The actuals are always the actuals, and they obviously need to be viewed, reviewed, and reacted to. But we believe that nothing can be, or should be, static in these kinds of discussions. There is always another question to be asked. If things are going well, could they be going better, or what happens if it stops going well? If things aren’t going well, why not, and what will it take to get back on track? Is that realistic? If not, what are the options with the actual numbers behind it all?

Operational Reporting

Differently to month-end or regulatory reporting requirements (which by their nature are required to follow specific formats), we are now turning our attention to some more organisation- or even CFO-specific reporting:

  • Accounts Receivable

  • Accounts Payable

  • Inventory Valuation

These kinds of reports are the ones which you’ve built up over years of experience of needing to know certain numbers, in a certain way, every day or week just to ensure that things are as they should be. As standard, NetSuite provides incredible insights via its dashboards, saved searches and reminder portlets, so in these instances, the conversations or solutions we provide are focused on taking all of the data available, often including various functions (which would be difficult to get on one report due to table structures and logic) and put them on one page, including calculations, filters and tables to replicate whatever is actually in the CFOs head, versus how a database has to be structured.

Multi-dimensional Analysis

Now we’re really just going all-in on the exciting topics. This is like variance reporting but with added layers – it’s like ‘Inception’ but for Excel reporting for NetSuite, so, better!

In all seriousness, what we’re talking about is taking NetSuite’s already modern approach to financial structure (subsidiaries, codes, departments, classes, and custom segments) and supercharging it with an additional layer of flexibility.

  • Alternative GL Reporting (i.e., rearranging your GL without actually rearranging your GL)

  • By Class, Dept, Location

  • Custom Segments

Where historically you would likely have had to create a nominal code, or cost-centre for every new kind of income stream, event, or location, NetSuite allows you to streamline your GL structure by using custom segments. Like in previous examples, the conversations we get involved in here are normally around flexibility in the reporting requirements of CFOs, or the fact that the business has evolved since the GL was set-up and now requires additional analysis. Whilst, as standard, NetSuite is still significantly better than legacy ERP solutions when it comes to capturing and displaying this data, the challenge still comes from a lack of knowledge in how to easily create the reports required within the standard NetSuite interface.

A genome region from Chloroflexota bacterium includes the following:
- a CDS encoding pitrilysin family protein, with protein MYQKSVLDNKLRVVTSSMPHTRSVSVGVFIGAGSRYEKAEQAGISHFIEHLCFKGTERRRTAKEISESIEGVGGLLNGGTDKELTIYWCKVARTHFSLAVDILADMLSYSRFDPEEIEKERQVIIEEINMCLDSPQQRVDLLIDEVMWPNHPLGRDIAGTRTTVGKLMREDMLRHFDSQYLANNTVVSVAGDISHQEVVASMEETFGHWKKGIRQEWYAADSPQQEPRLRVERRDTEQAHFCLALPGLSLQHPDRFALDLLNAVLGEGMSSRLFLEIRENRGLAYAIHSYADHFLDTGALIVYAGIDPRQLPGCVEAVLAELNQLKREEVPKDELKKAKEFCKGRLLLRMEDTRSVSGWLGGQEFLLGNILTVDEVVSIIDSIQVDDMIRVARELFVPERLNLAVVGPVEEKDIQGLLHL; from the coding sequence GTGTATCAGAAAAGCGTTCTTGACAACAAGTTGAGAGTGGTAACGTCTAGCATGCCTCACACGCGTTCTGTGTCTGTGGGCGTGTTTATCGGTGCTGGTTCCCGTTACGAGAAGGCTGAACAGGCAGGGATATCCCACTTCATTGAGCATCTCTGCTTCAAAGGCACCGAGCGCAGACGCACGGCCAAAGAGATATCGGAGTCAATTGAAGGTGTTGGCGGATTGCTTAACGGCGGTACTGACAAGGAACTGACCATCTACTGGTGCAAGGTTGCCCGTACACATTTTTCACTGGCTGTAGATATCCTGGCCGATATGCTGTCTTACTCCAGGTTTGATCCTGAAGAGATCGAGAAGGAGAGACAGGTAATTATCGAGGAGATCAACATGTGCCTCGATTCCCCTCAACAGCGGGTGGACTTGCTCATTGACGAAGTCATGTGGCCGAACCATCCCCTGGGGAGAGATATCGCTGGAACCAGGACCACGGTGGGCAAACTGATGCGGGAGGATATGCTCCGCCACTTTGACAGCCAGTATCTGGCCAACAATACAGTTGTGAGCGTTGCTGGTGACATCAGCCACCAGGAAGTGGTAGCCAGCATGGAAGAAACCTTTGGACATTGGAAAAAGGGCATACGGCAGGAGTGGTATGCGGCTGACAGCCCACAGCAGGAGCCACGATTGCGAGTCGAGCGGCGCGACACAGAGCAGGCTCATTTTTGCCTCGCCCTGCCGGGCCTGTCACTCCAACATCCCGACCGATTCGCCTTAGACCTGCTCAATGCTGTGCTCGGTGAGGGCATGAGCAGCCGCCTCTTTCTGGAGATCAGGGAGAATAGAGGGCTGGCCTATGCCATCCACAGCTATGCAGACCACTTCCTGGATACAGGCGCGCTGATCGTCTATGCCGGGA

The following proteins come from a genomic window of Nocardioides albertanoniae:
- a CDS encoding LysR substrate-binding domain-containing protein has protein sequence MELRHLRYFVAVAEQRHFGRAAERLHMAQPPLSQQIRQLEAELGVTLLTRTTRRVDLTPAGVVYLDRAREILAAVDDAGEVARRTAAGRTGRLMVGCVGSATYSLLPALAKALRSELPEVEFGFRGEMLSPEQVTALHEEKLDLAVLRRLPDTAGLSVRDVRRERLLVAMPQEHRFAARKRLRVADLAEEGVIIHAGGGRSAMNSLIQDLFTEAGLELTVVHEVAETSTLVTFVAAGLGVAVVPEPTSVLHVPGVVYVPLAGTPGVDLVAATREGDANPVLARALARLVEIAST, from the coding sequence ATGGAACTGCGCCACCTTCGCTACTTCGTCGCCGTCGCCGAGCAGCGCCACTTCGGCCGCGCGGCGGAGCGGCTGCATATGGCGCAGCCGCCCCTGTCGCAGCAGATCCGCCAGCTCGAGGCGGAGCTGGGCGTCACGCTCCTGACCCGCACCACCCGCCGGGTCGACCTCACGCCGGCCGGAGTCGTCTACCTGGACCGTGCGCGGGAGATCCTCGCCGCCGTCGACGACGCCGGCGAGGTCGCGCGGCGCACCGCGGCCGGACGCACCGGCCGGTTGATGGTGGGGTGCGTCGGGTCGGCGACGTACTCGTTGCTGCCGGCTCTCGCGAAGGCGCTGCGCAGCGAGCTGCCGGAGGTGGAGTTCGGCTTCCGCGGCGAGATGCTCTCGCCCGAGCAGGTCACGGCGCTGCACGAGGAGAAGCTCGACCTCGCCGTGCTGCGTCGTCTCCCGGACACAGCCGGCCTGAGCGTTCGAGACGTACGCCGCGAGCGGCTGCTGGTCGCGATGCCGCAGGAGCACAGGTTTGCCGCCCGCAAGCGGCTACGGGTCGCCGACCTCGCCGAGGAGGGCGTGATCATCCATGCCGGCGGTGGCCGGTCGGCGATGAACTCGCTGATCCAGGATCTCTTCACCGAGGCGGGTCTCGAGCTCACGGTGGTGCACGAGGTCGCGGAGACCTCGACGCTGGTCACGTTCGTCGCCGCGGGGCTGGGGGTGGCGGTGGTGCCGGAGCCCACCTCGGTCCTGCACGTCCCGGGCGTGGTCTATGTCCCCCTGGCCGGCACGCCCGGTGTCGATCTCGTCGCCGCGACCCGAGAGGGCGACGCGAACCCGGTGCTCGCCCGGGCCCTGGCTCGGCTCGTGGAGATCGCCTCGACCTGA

To be honest, particularly with the complexity of reports we’re discussing, that is not a fault or a limitation of NetSuite, it is more to do with CFOs looking for combinations of information which it would be unfair to expect NetSuite to produce as standard. As is covered in more detail in the next section, this is where an integrated Excel reporting tool for NetSuite can really be the most effective approach for CFOs to obtain the exact reporting they want with live NetSuite data.

NetSuite Excel Reporting – A CFO’s Best Friend

We cover this topic in previous articles and on the NetSuite Reporting for Excel webpage. When discussing reporting, Excel is not a tool to replace NetSuite reporting, instead it is an additional tool (which finance teams are normally specialists in using) in your kit.

By providing a direct link between NetSuite and Excel, ensuring data can be refreshed with a single click, you harness all of the immense power of NetSuite’s database and reporting engine and put it in the hands of a team who can build whatever reports you need using a simple point-and-click interface. You, or they, can then apply all of their additional Excel expertise and knowledge to include filters, calculations, formulae, and tables to give you insights you could only dream of before.

So, you don’t need to stop using NetSuite reporting, but you definitely don’t need to stop using Excel. You just need a set-up which allows you to get the best from both. The really good news is, you’re already on the correct website for the tool you’re looking for.


About Solution 7

Solution 7’s award-winning SuiteApp provides finance professionals with all the power and capability of NetSuite’s reporting within the familiar and flexible interface of Microsoft Excel. Recognised by NetSuite as ‘SuiteApp of the Year’ in 2018, Solution 7 is one of the most, and highest, rated apps on, with an average rating of 4.8/5 from almost 100 reviews.